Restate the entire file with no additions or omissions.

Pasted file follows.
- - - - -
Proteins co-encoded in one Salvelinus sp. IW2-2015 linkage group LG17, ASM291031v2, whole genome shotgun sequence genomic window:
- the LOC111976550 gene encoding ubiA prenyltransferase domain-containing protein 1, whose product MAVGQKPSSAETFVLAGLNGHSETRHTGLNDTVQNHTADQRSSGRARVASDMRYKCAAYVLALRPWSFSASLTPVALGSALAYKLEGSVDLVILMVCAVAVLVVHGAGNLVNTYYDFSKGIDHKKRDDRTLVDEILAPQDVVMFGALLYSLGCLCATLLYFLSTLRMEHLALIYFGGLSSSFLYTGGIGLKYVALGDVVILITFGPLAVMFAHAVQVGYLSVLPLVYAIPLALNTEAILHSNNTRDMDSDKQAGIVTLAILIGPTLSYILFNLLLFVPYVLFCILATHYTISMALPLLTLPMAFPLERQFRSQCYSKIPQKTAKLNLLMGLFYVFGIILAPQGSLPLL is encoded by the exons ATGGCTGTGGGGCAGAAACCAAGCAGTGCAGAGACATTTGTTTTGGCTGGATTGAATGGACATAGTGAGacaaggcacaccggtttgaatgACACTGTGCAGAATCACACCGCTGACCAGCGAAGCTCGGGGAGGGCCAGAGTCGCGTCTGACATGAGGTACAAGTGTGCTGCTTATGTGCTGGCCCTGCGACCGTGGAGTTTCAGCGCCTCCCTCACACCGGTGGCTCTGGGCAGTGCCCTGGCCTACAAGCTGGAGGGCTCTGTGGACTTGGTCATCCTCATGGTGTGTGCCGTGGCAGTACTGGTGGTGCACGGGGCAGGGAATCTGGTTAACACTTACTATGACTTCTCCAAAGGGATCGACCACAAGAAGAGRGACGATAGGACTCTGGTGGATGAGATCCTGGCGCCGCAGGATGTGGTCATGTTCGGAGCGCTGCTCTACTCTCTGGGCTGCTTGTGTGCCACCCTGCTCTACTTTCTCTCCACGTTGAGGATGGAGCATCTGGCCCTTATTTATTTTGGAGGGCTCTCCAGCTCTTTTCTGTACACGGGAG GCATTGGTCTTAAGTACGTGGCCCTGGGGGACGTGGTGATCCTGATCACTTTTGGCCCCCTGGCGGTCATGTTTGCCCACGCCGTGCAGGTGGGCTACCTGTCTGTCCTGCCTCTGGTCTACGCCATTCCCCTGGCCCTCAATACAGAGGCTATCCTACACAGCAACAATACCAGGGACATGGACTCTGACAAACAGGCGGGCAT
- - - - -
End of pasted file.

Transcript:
Proteins co-encoded in one Salvelinus sp. IW2-2015 linkage group LG17, ASM291031v2, whole genome shotgun sequence genomic window:
- the LOC111976550 gene encoding ubiA prenyltransferase domain-containing protein 1, whose product MAVGQKPSSAETFVLAGLNGHSETRHTGLNDTVQNHTADQRSSGRARVASDMRYKCAAYVLALRPWSFSASLTPVALGSALAYKLEGSVDLVILMVCAVAVLVVHGAGNLVNTYYDFSKGIDHKKRDDRTLVDEILAPQDVVMFGALLYSLGCLCATLLYFLSTLRMEHLALIYFGGLSSSFLYTGGIGLKYVALGDVVILITFGPLAVMFAHAVQVGYLSVLPLVYAIPLALNTEAILHSNNTRDMDSDKQAGIVTLAILIGPTLSYILFNLLLFVPYVLFCILATHYTISMALPLLTLPMAFPLERQFRSQCYSKIPQKTAKLNLLMGLFYVFGIILAPQGSLPLL is encoded by the exons ATGGCTGTGGGGCAGAAACCAAGCAGTGCAGAGACATTTGTTTTGGCTGGATTGAATGGACATAGTGAGacaaggcacaccggtttgaatgACACTGTGCAGAATCACACCGCTGACCAGCGAAGCTCGGGGAGGGCCAGAGTCGCGTCTGACATGAGGTACAAGTGTGCTGCTTATGTGCTGGCCCTGCGACCGTGGAGTTTCAGCGCCTCCCTCACACCGGTGGCTCTGGGCAGTGCCCTGGCCTACAAGCTGGAGGGCTCTGTGGACTTGGTCATCCTCATGGTGTGTGCCGTGGCAGTACTGGTGGTGCACGGGGCAGGGAATCTGGTTAACACTTACTATGACTTCTCCAAAGGGATCGACCACAAGAAGAGRGACGATAGGACTCTGGTGGATGAGATCCTGGCGCCGCAGGATGTGGTCATGTTCGGAGCGCTGCTCTACTCTCTGGGCTGCTTGTGTGCCACCCTGCTCTACTTTCTCTCCACGTTGAGGATGGAGCATCTGGCCCTTATTTATTTTGGAGGGCTCTCCAGCTCTTTTCTGTACACGGGAG GCATTGGTCTTAAGTACGTGGCCCTGGGGGACGTGGTGATCCTGATCACTTTTGGCCCCCTGGCGGTCATGTTTGCCCACGCCGTGCAGGTGGGCTACCTGTCTGTCCTGCCTCTGGTCTACGCCATTCCCCTGGCCCTCAATACAGAGGCTATCCTACACAGCAACAATACCAGGGACATGGACTCTGACAAACAGGCGGGCAT